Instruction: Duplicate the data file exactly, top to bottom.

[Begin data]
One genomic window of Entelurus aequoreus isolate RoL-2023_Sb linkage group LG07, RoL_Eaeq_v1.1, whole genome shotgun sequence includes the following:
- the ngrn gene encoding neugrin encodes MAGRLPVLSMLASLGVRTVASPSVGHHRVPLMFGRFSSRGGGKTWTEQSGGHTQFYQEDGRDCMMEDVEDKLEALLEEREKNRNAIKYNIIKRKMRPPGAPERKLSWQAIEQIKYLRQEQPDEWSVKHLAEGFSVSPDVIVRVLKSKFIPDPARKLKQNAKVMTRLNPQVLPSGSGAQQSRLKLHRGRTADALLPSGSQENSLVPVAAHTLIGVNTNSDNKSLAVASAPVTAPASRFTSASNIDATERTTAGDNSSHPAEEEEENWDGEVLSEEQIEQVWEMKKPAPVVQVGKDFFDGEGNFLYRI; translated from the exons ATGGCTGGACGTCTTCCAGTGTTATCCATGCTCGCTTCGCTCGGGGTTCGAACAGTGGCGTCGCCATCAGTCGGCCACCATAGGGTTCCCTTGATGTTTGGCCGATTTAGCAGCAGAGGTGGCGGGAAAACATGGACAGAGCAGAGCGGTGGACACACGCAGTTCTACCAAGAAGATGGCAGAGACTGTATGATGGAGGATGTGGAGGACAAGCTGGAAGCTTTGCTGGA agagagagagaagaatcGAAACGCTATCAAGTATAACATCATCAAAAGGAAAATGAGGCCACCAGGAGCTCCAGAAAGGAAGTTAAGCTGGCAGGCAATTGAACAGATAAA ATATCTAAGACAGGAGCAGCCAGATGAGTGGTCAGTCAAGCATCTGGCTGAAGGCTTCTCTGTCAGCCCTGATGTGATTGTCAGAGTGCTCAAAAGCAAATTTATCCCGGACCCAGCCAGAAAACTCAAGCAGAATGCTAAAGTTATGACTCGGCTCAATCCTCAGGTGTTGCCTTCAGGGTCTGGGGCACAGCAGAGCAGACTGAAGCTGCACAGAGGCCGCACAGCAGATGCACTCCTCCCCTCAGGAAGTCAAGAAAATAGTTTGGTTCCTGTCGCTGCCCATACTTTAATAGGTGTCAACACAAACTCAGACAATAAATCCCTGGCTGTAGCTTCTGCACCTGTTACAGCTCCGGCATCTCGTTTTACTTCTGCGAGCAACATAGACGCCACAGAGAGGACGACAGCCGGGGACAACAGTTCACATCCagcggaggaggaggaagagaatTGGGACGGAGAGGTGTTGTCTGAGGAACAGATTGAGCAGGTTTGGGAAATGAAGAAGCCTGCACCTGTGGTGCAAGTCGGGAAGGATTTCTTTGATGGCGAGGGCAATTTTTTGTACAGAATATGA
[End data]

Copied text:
One genomic window of Entelurus aequoreus isolate RoL-2023_Sb linkage group LG07, RoL_Eaeq_v1.1, whole genome shotgun sequence includes the following:
- the ngrn gene encoding neugrin encodes MAGRLPVLSMLASLGVRTVASPSVGHHRVPLMFGRFSSRGGGKTWTEQSGGHTQFYQEDGRDCMMEDVEDKLEALLEEREKNRNAIKYNIIKRKMRPPGAPERKLSWQAIEQIKYLRQEQPDEWSVKHLAEGFSVSPDVIVRVLKSKFIPDPARKLKQNAKVMTRLNPQVLPSGSGAQQSRLKLHRGRTADALLPSGSQENSLVPVAAHTLIGVNTNSDNKSLAVASAPVTAPASRFTSASNIDATERTTAGDNSSHPAEEEEENWDGEVLSEEQIEQVWEMKKPAPVVQVGKDFFDGEGNFLYRI; translated from the exons ATGGCTGGACGTCTTCCAGTGTTATCCATGCTCGCTTCGCTCGGGGTTCGAACAGTGGCGTCGCCATCAGTCGGCCACCATAGGGTTCCCTTGATGTTTGGCCGATTTAGCAGCAGAGGTGGCGGGAAAACATGGACAGAGCAGAGCGGTGGACACACGCAGTTCTACCAAGAAGATGGCAGAGACTGTATGATGGAGGATGTGGAGGACAAGCTGGAAGCTTTGCTGGA agagagagagaagaatcGAAACGCTATCAAGTATAACATCATCAAAAGGAAAATGAGGCCACCAGGAGCTCCAGAAAGGAAGTTAAGCTGGCAGGCAATTGAACAGATAAA ATATCTAAGACAGGAGCAGCCAGATGAGTGGTCAGTCAAGCATCTGGCTGAAGGCTTCTCTGTCAGCCCTGATGTGATTGTCAGAGTGCTCAAAAGCAAATTTATCCCGGACCCAGCCAGAAAACTCAAGCAGAATGCTAAAGTTATGACTCGGCTCAATCCTCAGGTGTTGCCTTCAGGGTCTGGGGCACAGCAGAGCAGACTGAAGCTGCACAGAGGCCGCACAGCAGATGCACTCCTCCCCTCAGGAAGTCAAGAAAATAGTTTGGTTCCTGTCGCTGCCCATACTTTAATAGGTGTCAACACAAACTCAGACAATAAATCCCTGGCTGTAGCTTCTGCACCTGTTACAGCTCCGGCATCTCGTTTTACTTCTGCGAGCAACATAGACGCCACAGAGAGGACGACAGCCGGGGACAACAGTTCACATCCagcggaggaggaggaagagaatTGGGACGGAGAGGTGTTGTCTGAGGAACAGATTGAGCAGGTTTGGGAAATGAAGAAGCCTGCACCTGTGGTGCAAGTCGGGAAGGATTTCTTTGATGGCGAGGGCAATTTTTTGTACAGAATATGA